An insurance industry manager in Nelson is advising caution over the use of a non-approved chimney flue unit that is freely available on the market and now installed in at least 150 homes.
The FlueCube stainless-steel chimney cowl invented by Nelson electrical engineer Neville D'Herville is said to reduce wood smoke pollution. The chimney unit, which sells for $345, has not been approved by the Nelson City Council, which says homeowners who have installed them are in breach of the building code.
AMI insurance Tasman area manager Graeme Duncan said if one of the devices was found to have caused a fire, assessors would look at consenting issues and whether a home was compliant or not.
"We would look to see if it was installed according to compliance regulations. That could prejudice a claim depending on the exact circumstances and whether it could be established if that was the cause.
"If anything is not compliant then the advice is not to proceed with installing it," Mr Duncan said.
Mr D'Herville created the FlueCube in the hope that it could be a panacea for Nelson and Tasman's air-quality issues, which authorities have addressed by the gradual phasing out of older woodburners. He argues that his chimney cowl could have solved the problem. His invention received local and national media attention two years ago, and caught the eye of Nelson MP Nick Smith, who was willing to help Mr D'Herville put the concept through the channels for it to gain approval.
Despite a statement on a website that said the FlueCube complied with New Zealand and Australian standards, the unit has not been officially tested.
Nelson heating systems development engineer Ross Sneddon performed a test that measured the FlueCube's performance against a standard flue kit and could not find any difference between them. He said claims about the FlueCube's combustion effect, said to create an ultra clean-burning system, could not be substantiated, but the venturi system within the unit could over-heat the fire below it.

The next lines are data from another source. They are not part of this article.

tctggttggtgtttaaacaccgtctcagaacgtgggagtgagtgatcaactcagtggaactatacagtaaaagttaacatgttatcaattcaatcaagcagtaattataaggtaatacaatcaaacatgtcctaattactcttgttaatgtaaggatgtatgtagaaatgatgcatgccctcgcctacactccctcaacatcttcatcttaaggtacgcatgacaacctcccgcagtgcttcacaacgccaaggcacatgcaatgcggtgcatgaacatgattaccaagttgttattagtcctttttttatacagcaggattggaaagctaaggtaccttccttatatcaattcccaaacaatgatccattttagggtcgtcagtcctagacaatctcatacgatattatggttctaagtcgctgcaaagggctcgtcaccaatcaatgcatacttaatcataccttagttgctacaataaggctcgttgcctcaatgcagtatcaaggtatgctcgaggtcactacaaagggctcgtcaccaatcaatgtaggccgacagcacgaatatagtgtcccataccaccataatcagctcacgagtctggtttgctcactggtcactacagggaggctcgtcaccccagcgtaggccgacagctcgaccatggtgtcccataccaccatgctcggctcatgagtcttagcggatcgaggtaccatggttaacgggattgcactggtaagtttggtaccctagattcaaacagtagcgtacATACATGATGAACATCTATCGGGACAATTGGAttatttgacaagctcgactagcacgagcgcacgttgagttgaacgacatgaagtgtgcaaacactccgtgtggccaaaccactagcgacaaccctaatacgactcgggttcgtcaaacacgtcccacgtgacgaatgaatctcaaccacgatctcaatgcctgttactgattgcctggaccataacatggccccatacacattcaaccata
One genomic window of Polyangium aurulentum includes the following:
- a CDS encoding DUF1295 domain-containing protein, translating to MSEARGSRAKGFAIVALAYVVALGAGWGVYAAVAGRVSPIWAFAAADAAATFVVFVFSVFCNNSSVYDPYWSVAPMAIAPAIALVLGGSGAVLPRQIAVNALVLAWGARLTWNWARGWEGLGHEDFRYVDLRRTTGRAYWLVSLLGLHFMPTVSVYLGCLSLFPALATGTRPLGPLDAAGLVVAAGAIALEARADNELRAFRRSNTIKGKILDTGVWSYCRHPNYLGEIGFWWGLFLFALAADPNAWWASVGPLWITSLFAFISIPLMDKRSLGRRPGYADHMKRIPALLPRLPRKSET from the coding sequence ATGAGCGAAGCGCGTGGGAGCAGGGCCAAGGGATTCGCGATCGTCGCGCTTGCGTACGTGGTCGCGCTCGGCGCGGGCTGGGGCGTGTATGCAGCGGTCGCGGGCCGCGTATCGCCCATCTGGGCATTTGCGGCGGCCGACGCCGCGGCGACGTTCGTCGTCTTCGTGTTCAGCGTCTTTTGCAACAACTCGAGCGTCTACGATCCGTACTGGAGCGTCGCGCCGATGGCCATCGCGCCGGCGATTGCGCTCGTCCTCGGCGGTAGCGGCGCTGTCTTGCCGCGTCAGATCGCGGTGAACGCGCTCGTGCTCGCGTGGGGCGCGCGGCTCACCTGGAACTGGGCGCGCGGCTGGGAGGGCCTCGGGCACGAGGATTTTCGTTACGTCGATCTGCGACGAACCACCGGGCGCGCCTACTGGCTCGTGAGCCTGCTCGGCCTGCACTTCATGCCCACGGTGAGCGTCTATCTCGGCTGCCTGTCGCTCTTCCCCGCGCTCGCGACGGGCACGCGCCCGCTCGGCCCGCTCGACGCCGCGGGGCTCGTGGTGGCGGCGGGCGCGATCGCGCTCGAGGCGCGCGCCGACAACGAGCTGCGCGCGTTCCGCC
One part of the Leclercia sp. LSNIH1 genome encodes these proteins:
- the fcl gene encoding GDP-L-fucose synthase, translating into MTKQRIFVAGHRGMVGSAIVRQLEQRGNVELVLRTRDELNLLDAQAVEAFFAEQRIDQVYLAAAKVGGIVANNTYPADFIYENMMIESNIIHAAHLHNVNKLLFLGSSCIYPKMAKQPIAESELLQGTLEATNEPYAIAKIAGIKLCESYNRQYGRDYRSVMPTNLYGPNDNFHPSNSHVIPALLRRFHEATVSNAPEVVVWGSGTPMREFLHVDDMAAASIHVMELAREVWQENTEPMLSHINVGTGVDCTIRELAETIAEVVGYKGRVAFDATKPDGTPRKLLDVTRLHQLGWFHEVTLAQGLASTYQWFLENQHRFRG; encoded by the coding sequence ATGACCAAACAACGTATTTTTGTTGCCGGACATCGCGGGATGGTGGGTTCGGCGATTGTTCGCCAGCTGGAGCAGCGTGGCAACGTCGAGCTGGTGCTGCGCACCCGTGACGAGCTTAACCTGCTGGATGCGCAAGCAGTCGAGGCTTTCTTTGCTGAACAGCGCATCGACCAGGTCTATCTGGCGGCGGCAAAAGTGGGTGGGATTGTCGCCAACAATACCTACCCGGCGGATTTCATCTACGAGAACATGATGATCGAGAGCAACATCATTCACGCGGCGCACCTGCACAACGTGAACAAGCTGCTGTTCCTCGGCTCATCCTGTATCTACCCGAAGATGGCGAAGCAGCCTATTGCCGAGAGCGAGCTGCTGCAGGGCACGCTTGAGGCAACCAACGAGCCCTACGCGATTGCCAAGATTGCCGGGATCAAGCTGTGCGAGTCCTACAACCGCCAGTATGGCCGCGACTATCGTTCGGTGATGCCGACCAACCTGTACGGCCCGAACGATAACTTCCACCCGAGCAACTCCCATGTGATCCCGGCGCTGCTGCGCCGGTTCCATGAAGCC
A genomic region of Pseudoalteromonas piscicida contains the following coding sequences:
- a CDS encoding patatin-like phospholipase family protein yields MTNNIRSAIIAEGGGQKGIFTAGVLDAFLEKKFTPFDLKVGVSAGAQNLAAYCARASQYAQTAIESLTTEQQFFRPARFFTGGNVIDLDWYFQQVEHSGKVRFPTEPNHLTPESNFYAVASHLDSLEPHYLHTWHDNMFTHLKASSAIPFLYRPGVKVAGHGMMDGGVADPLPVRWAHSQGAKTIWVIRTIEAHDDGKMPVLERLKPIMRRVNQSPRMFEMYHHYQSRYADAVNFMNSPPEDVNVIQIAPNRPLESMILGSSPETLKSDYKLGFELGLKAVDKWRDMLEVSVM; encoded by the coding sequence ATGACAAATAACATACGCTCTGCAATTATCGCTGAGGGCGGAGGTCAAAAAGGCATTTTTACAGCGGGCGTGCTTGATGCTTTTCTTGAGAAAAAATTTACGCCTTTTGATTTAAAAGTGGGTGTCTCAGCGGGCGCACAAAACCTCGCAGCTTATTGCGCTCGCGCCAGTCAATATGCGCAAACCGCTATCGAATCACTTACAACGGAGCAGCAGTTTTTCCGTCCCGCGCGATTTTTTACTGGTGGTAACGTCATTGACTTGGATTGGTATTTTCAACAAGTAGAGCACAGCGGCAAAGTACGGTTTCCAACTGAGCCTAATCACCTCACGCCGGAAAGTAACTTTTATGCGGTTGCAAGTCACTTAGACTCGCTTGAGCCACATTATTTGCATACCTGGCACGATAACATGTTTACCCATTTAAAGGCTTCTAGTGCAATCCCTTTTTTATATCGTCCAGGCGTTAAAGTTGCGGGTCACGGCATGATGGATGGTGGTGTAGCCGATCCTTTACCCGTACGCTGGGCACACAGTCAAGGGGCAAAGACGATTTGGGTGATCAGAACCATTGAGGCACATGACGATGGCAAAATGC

FlueCube marketing manager Jeremy D'Herville said there was nothing in law that required it to be tested, and the Building Research Association of New Zealand did not have a suitable test.
"The fact is the National Environmental Standards don't include flue caps. Legally, anyone can change a flue cap and they're not included in any testing.
"All this unit is doing is directing atmospheric back-pressure," Jeremy D'Herville said.
Dr Smith said last week that while there were "as many different theories around fireplaces as there are religions", the unit would have to be tested to comply with National Environmental Standards.
Jeremy D'Herville said they had trialled the FlueCube and had people use the units over three winters with nothing but positive feedback. They had sold about 150 units to people in Nelson and around the country.
Nelson woman Debbie Verdonk, who installed a FlueCube last winter, said it worked well because her home was warmer and she burned less firewood. She spoke in the public forum of a recent city council meeting, asking councillors to consider recommending the FlueCube as an alternative to people having to have costly fireplace replacements.
Senior policy planner David Jackson said the council tried hard to persuade Neville D'Herville to have the unit tested, but he "had issue" with the council and authority.
"It needs a test to ensure it operates in the way the operator claims. It needs to be tested for emissions and thermal safety.
"The council won't approve them because they contravene the standards that people have to design and test to," Mr Jackson said.
Dr Smith invited Neville D'Herville to work with the Ministry for the Environment around getting the flue tested and invited him to apply for a grant, but had not heard from him.
Jeremy D'Herville said they struggled with the Nelson council and "the inventor was offended by it". "We know there is no issue with the unit and we are very safety conscious."
Neville D'Herville felt the council had tried to block them all the way because it did not want to be shown up. He said the flue cap could not cause a fire, but would "fix the fireplace problem".
"The only ones suffering here are the consumers," he said.
- The Nelson Mail
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